Mariah: It was exactly like a movie. And I’m just thinking… “I’m so tired, please don’t let this woman behind me be dead. Please don’t let this happen to me.” And all of a sudden, like a superhero in a movie, this man comes walking down the aisle, not really walking, more like jogging down the aisle of the plane.
Paige: Was music playing? The breeze?
Mariah: Oh yeah, the breeze blowing his hair. And he’s wearing, scrubs. Scrubs are the medical uniform, right?
Paige: So, he was ready for this moment?
Mariah: He was ready for this moment. And he says, “Hello, I’m Warren, I’m a cardiologist.” I could not believe there was actually a cardiologist on the plane. So, he tended to the nice woman behind me. He made sure she was okay. Thank goodness, she had just fainted. So she was not dead. She had just fainted.
Paige: That would have ruined your trip.
Mariah: It would have ruined my trip, absolutely. But, just two hours later, the baby next to me, across the aisle, had a seizure. And, of course, the parents are freaking out. Everybody around us is very alarmed. Warren comes running down the aisle to save the day, takes care of the baby. The baby had a serious fever that caused the seizure. The baby recovers, but of course cries the entire rest of the flight. And so, when I arrived in New York, I was exhausted, just emotionally exhausted and praying that nobody else had an emergency. But as I had worried, we arrived in New York late, and I had to sprint to my next flight. And I actually didn’t know that the terminals at JFK airport were connected by a shuttle - like a train. And so I left the terminal and ran with all of my baggage to the other terminal, and I made it with minutes to spare. It was so stressful, and I was very, very happy to be home.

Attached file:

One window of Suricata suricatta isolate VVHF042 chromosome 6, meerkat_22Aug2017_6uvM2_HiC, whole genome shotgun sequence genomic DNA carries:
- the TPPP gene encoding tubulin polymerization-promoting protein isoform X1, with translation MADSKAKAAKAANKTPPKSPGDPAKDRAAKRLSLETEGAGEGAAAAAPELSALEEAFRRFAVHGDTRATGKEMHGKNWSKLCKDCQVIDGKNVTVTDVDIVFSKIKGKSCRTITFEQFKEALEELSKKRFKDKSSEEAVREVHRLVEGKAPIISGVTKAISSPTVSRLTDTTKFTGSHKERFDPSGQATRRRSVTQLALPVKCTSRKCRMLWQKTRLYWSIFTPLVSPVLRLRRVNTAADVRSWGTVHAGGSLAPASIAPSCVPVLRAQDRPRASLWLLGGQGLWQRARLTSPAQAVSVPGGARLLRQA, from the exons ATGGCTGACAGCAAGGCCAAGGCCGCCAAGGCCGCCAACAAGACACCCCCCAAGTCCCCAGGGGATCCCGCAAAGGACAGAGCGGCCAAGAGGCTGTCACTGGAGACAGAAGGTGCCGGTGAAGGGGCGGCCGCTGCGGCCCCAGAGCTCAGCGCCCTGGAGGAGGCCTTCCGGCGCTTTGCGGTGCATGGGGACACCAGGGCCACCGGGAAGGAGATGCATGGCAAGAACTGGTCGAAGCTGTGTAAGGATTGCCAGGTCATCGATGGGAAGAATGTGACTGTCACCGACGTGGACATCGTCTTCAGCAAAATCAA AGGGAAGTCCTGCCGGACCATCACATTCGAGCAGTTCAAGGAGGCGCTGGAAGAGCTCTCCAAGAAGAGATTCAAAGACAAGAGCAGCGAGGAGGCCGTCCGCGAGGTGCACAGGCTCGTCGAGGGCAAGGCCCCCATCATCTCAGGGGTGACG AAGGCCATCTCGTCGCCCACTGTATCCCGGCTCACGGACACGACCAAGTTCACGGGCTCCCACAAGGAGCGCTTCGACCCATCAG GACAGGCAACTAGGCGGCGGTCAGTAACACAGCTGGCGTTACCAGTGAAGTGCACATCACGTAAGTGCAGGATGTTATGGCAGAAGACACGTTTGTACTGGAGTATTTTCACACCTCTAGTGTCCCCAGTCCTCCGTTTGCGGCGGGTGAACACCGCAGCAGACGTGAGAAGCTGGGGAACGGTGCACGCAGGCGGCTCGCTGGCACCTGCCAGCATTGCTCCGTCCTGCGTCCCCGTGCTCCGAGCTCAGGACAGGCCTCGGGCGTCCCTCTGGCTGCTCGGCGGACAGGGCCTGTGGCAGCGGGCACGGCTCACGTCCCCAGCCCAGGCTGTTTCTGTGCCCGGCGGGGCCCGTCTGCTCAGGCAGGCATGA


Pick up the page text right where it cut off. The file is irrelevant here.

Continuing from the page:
Paige: So you just made your layover* within minutes.
Mariah: Yeah, exactly. I basically didn’t have a layover, right? Nobody likes layovers, right? Ideally, a layover is short, but…
Paige: You like to breathe, maybe get food, maybe use the restroom.
Mariah: Right, let’s just say that I didn’t want to be sprinting for my flight during my layover, but in the end, it worked out alright. I arrived to Minnesota, and hey, at least it’s a good story. Okay Paige, it’s your turn, tell me about your wildest travel experience.
Paige: So, like you started with, I have several I think, but I’ll narrow this one down to trains.
Paige: So this story was very memorable because it was the first trip that my mother has ever done that involved being out of the country. She’s one of those who was born and raised in the same town and lives very close to that town, so travelling outside the US…
Mariah: It was a new experience for her!
Paige: It was a very new experience for her, so I took the reigns and planned the entire trip. We were going to Spain.
Mariah: Okay, fantastic.